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In this lesson, Observing Earth’s Seasonal Changes, students observe patterns of average snow and ice amounts as they change from one month to another, as well as connect the concepts of the tilt and orbit of the Earth (causing the changing of seasons) with monthly snow/ice data from January 2008
Students graph sea ice extent (area) in both polar regions (Arctic and Antarctic) over a three-year period to learn about seasonal variations and over a 30-year period to learn about longer-term trends.
This activity is one of a series in the collection, The Potential Consequences of Climate Variability and Change activities.
How much do you know about the frozen poles of our home planet?
Check out this the Arctic and Earth SIGNs video to explore how climate models are used in climate change research.
This activity is designed to introduce students to geologic processes on Earth and how to identify geologic features in images. It will also introduce students to how scientists use Earth to gain a better understanding of other planetary bodies in the solar system.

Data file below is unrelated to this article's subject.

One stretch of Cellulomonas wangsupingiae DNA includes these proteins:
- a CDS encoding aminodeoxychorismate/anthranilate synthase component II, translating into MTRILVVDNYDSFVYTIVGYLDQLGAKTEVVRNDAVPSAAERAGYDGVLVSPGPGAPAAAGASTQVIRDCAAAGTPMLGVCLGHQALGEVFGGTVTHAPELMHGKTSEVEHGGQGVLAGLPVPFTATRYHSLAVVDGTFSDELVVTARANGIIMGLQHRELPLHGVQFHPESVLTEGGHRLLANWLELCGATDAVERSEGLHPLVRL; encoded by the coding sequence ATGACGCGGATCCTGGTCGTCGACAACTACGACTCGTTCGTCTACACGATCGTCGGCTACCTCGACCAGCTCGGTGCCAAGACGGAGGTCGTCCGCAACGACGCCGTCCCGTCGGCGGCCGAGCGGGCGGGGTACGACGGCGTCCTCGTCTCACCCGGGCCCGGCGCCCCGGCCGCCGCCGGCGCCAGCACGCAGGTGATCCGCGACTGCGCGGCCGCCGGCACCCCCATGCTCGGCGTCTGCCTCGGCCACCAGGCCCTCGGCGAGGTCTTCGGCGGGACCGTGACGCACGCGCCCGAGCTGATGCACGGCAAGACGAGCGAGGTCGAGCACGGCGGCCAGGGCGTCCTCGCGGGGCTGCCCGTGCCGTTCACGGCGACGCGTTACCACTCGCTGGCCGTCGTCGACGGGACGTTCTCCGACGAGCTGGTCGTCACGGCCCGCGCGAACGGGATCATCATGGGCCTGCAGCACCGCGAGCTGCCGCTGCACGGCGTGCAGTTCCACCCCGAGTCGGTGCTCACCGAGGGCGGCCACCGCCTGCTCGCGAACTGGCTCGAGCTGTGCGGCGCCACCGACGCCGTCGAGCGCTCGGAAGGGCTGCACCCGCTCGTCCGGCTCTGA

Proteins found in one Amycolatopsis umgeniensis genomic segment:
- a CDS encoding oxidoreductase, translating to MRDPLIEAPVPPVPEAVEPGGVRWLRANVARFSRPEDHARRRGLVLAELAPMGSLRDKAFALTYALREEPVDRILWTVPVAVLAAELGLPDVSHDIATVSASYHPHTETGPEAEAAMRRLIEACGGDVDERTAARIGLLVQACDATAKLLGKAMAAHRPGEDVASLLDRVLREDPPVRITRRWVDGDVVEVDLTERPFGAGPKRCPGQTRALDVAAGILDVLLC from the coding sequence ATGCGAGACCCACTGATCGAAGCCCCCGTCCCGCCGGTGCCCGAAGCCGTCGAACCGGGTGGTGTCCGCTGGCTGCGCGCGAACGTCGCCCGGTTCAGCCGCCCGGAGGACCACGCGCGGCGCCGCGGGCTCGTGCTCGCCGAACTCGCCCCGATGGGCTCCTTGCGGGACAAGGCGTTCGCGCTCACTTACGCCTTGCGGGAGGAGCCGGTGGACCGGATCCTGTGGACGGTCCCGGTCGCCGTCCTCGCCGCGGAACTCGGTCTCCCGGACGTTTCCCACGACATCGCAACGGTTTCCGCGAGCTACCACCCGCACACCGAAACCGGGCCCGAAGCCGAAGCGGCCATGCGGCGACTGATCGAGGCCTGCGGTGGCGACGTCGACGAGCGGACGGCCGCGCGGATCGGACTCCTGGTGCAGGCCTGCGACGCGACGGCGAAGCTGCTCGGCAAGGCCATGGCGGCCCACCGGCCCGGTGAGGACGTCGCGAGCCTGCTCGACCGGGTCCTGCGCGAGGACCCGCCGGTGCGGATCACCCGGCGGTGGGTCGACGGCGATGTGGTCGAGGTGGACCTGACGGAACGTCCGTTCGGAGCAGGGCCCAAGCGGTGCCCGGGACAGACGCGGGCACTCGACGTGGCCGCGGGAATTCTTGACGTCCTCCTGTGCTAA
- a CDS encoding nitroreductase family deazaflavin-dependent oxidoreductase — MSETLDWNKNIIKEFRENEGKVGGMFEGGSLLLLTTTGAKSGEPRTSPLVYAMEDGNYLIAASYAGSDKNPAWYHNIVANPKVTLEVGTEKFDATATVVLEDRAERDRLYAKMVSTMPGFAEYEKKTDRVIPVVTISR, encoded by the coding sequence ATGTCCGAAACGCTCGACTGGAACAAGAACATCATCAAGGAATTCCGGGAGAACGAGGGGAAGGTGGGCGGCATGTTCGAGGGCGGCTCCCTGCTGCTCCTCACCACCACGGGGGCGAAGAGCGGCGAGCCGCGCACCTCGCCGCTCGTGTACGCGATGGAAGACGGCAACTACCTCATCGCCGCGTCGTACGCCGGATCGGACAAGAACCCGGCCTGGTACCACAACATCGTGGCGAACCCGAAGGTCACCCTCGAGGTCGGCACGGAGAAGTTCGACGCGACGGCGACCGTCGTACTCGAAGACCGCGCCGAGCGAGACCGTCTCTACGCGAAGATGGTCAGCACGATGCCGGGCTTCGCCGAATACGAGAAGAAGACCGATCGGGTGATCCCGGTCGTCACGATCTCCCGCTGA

This activity invites students to model and observe the effect of melting ice sheets (from land) on sea level and the difference between the effect of melting sea-ice to that of melting land ice on sea level.
Students will analyze and interpret graphs to compare the flow of (shortwave) energy from the Sun toward China over the course of a year on cloudy versus clear days. Students will draw a conclusion and support it with evidence.
Students will analyze and interpret maps of the average net atmospheric radiation to compare the flow of energy from the Sun toward Earth in different months and for cloudy versus clear days. Students will draw conclusions and support them with evidence.
The processes comprising the Earth’s environment are interconnected.